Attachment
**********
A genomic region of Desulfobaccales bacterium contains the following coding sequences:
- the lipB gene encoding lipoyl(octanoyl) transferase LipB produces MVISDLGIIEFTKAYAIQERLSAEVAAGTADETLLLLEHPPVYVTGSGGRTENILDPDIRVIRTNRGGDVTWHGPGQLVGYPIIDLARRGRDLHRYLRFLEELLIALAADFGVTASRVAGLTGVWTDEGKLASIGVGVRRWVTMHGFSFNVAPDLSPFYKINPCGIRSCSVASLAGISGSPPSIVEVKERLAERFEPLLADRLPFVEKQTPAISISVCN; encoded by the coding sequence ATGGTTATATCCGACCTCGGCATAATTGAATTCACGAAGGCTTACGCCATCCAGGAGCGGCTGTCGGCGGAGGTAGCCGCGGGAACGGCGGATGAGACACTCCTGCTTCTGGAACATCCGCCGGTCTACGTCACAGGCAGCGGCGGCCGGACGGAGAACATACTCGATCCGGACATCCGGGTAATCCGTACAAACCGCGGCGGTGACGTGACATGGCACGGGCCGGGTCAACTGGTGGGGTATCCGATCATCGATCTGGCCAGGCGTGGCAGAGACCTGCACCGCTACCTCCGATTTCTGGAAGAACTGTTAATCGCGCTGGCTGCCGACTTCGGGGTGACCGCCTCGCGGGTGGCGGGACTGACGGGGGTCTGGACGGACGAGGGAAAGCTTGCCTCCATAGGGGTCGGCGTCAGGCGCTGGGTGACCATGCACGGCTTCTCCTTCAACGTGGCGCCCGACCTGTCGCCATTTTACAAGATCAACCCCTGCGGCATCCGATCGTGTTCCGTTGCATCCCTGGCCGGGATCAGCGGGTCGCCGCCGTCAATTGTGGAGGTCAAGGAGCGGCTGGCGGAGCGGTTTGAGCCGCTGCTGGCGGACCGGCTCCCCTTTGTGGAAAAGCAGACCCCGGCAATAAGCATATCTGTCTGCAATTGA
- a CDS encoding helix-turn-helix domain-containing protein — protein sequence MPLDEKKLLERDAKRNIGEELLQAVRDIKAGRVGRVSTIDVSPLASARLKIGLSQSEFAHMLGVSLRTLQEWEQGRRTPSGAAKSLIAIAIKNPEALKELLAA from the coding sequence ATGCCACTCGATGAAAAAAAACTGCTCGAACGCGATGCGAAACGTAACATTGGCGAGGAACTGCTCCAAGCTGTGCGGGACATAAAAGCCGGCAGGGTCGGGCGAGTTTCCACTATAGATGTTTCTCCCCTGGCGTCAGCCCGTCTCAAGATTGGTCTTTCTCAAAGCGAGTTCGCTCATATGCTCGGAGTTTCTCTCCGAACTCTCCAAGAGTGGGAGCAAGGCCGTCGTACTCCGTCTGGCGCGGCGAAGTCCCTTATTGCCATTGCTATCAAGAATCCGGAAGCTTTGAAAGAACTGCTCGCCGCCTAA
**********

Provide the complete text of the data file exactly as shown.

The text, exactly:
A genomic region of Desulfobaccales bacterium contains the following coding sequences:
- the lipB gene encoding lipoyl(octanoyl) transferase LipB produces MVISDLGIIEFTKAYAIQERLSAEVAAGTADETLLLLEHPPVYVTGSGGRTENILDPDIRVIRTNRGGDVTWHGPGQLVGYPIIDLARRGRDLHRYLRFLEELLIALAADFGVTASRVAGLTGVWTDEGKLASIGVGVRRWVTMHGFSFNVAPDLSPFYKINPCGIRSCSVASLAGISGSPPSIVEVKERLAERFEPLLADRLPFVEKQTPAISISVCN; encoded by the coding sequence ATGGTTATATCCGACCTCGGCATAATTGAATTCACGAAGGCTTACGCCATCCAGGAGCGGCTGTCGGCGGAGGTAGCCGCGGGAACGGCGGATGAGACACTCCTGCTTCTGGAACATCCGCCGGTCTACGTCACAGGCAGCGGCGGCCGGACGGAGAACATACTCGATCCGGACATCCGGGTAATCCGTACAAACCGCGGCGGTGACGTGACATGGCACGGGCCGGGTCAACTGGTGGGGTATCCGATCATCGATCTGGCCAGGCGTGGCAGAGACCTGCACCGCTACCTCCGATTTCTGGAAGAACTGTTAATCGCGCTGGCTGCCGACTTCGGGGTGACCGCCTCGCGGGTGGCGGGACTGACGGGGGTCTGGACGGACGAGGGAAAGCTTGCCTCCATAGGGGTCGGCGTCAGGCGCTGGGTGACCATGCACGGCTTCTCCTTCAACGTGGCGCCCGACCTGTCGCCATTTTACAAGATCAACCCCTGCGGCATCCGATCGTGTTCCGTTGCATCCCTGGCCGGGATCAGCGGGTCGCCGCCGTCAATTGTGGAGGTCAAGGAGCGGCTGGCGGAGCGGTTTGAGCCGCTGCTGGCGGACCGGCTCCCCTTTGTGGAAAAGCAGACCCCGGCAATAAGCATATCTGTCTGCAATTGA
- a CDS encoding helix-turn-helix domain-containing protein — protein sequence MPLDEKKLLERDAKRNIGEELLQAVRDIKAGRVGRVSTIDVSPLASARLKIGLSQSEFAHMLGVSLRTLQEWEQGRRTPSGAAKSLIAIAIKNPEALKELLAA from the coding sequence ATGCCACTCGATGAAAAAAAACTGCTCGAACGCGATGCGAAACGTAACATTGGCGAGGAACTGCTCCAAGCTGTGCGGGACATAAAAGCCGGCAGGGTCGGGCGAGTTTCCACTATAGATGTTTCTCCCCTGGCGTCAGCCCGTCTCAAGATTGGTCTTTCTCAAAGCGAGTTCGCTCATATGCTCGGAGTTTCTCTCCGAACTCTCCAAGAGTGGGAGCAAGGCCGTCGTACTCCGTCTGGCGCGGCGAAGTCCCTTATTGCCATTGCTATCAAGAATCCGGAAGCTTTGAAAGAACTGCTCGCCGCCTAA